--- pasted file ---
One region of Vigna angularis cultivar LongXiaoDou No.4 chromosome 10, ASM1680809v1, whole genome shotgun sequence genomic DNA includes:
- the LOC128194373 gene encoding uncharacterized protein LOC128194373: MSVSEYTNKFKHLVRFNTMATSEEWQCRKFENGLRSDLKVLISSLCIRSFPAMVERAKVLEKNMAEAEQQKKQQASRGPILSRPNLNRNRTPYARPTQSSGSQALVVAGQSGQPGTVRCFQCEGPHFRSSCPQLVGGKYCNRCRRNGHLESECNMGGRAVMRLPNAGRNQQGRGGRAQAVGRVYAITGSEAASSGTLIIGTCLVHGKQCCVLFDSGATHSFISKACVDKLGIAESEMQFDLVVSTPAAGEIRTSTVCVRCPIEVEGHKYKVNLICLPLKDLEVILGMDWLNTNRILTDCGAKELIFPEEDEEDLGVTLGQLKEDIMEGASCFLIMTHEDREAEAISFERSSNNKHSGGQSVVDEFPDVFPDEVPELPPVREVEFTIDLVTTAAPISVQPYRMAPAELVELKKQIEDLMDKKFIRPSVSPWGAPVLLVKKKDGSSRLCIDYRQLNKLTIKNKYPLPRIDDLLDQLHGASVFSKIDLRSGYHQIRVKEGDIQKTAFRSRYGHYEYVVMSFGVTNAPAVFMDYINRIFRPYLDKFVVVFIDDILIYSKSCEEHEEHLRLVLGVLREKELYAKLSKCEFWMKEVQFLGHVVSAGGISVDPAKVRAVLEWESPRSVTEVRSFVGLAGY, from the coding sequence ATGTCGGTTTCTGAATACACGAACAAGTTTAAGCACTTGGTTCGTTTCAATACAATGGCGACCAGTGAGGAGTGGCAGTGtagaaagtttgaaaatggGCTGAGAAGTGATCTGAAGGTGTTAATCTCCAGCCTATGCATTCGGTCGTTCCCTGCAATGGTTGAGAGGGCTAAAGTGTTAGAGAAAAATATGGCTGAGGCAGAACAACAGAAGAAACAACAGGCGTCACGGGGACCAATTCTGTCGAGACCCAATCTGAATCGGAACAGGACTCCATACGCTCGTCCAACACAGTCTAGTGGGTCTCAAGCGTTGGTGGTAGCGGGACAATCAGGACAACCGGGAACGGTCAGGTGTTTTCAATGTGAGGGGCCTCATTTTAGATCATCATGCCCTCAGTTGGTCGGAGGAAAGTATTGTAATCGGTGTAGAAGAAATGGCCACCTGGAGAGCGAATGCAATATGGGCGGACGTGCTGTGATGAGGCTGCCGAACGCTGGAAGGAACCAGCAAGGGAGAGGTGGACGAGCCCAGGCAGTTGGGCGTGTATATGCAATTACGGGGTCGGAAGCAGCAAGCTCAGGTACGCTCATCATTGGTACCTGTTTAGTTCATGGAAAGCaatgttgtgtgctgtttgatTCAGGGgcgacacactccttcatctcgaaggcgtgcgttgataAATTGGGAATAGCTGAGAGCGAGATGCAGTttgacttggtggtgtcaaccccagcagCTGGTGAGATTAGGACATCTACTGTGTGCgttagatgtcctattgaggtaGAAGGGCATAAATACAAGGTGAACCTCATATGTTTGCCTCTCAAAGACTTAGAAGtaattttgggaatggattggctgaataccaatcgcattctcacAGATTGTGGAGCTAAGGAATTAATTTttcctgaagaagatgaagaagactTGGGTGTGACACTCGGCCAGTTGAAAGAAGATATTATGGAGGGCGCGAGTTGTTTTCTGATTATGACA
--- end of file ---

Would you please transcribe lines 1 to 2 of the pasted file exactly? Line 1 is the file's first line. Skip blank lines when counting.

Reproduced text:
One region of Vigna angularis cultivar LongXiaoDou No.4 chromosome 10, ASM1680809v1, whole genome shotgun sequence genomic DNA includes:
- the LOC128194373 gene encoding uncharacterized protein LOC128194373: MSVSEYTNKFKHLVRFNTMATSEEWQCRKFENGLRSDLKVLISSLCIRSFPAMVERAKVLEKNMAEAEQQKKQQASRGPILSRPNLNRNRTPYARPTQSSGSQALVVAGQSGQPGTVRCFQCEGPHFRSSCPQLVGGKYCNRCRRNGHLESECNMGGRAVMRLPNAGRNQQGRGGRAQAVGRVYAITGSEAASSGTLIIGTCLVHGKQCCVLFDSGATHSFISKACVDKLGIAESEMQFDLVVSTPAAGEIRTSTVCVRCPIEVEGHKYKVNLICLPLKDLEVILGMDWLNTNRILTDCGAKELIFPEEDEEDLGVTLGQLKEDIMEGASCFLIMTHEDREAEAISFERSSNNKHSGGQSVVDEFPDVFPDEVPELPPVREVEFTIDLVTTAAPISVQPYRMAPAELVELKKQIEDLMDKKFIRPSVSPWGAPVLLVKKKDGSSRLCIDYRQLNKLTIKNKYPLPRIDDLLDQLHGASVFSKIDLRSGYHQIRVKEGDIQKTAFRSRYGHYEYVVMSFGVTNAPAVFMDYINRIFRPYLDKFVVVFIDDILIYSKSCEEHEEHLRLVLGVLREKELYAKLSKCEFWMKEVQFLGHVVSAGGISVDPAKVRAVLEWESPRSVTEVRSFVGLAGY, from the coding sequence ATGTCGGTTTCTGAATACACGAACAAGTTTAAGCACTTGGTTCGTTTCAATACAATGGCGACCAGTGAGGAGTGGCAGTGtagaaagtttgaaaatggGCTGAGAAGTGATCTGAAGGTGTTAATCTCCAGCCTATGCATTCGGTCGTTCCCTGCAATGGTTGAGAGGGCTAAAGTGTTAGAGAAAAATATGGCTGAGGCAGAACAACAGAAGAAACAACAGGCGTCACGGGGACCAATTCTGTCGAGACCCAATCTGAATCGGAACAGGACTCCATACGCTCGTCCAACACAGTCTAGTGGGTCTCAAGCGTTGGTGGTAGCGGGACAATCAGGACAACCGGGAACGGTCAGGTGTTTTCAATGTGAGGGGCCTCATTTTAGATCATCATGCCCTCAGTTGGTCGGAGGAAAGTATTGTAATCGGTGTAGAAGAAATGGCCACCTGGAGAGCGAATGCAATATGGGCGGACGTGCTGTGATGAGGCTGCCGAACGCTGGAAGGAACCAGCAAGGGAGAGGTGGACGAGCCCAGGCAGTTGGGCGTGTATATGCAATTACGGGGTCGGAAGCAGCAAGCTCAGGTACGCTCATCATTGGTACCTGTTTAGTTCATGGAAAGCaatgttgtgtgctgtttgatTCAGGGgcgacacactccttcatctcgaaggcgtgcgttgataAATTGGGAATAGCTGAGAGCGAGATGCAGTttgacttggtggtgtcaaccccagcagCTGGTGAGATTAGGACATCTACTGTGTGCgttagatgtcctattgaggtaGAAGGGCATAAATACAAGGTGAACCTCATATGTTTGCCTCTCAAAGACTTAGAAGtaattttgggaatggattggctgaataccaatcgcattctcacAGATTGTGGAGCTAAGGAATTAATTTttcctgaagaagatgaagaagactTGGGTGTGACACTCGGCCAGTTGAAAGAAGATATTATGGAGGGCGCGAGTTGTTTTCTGATTATGACA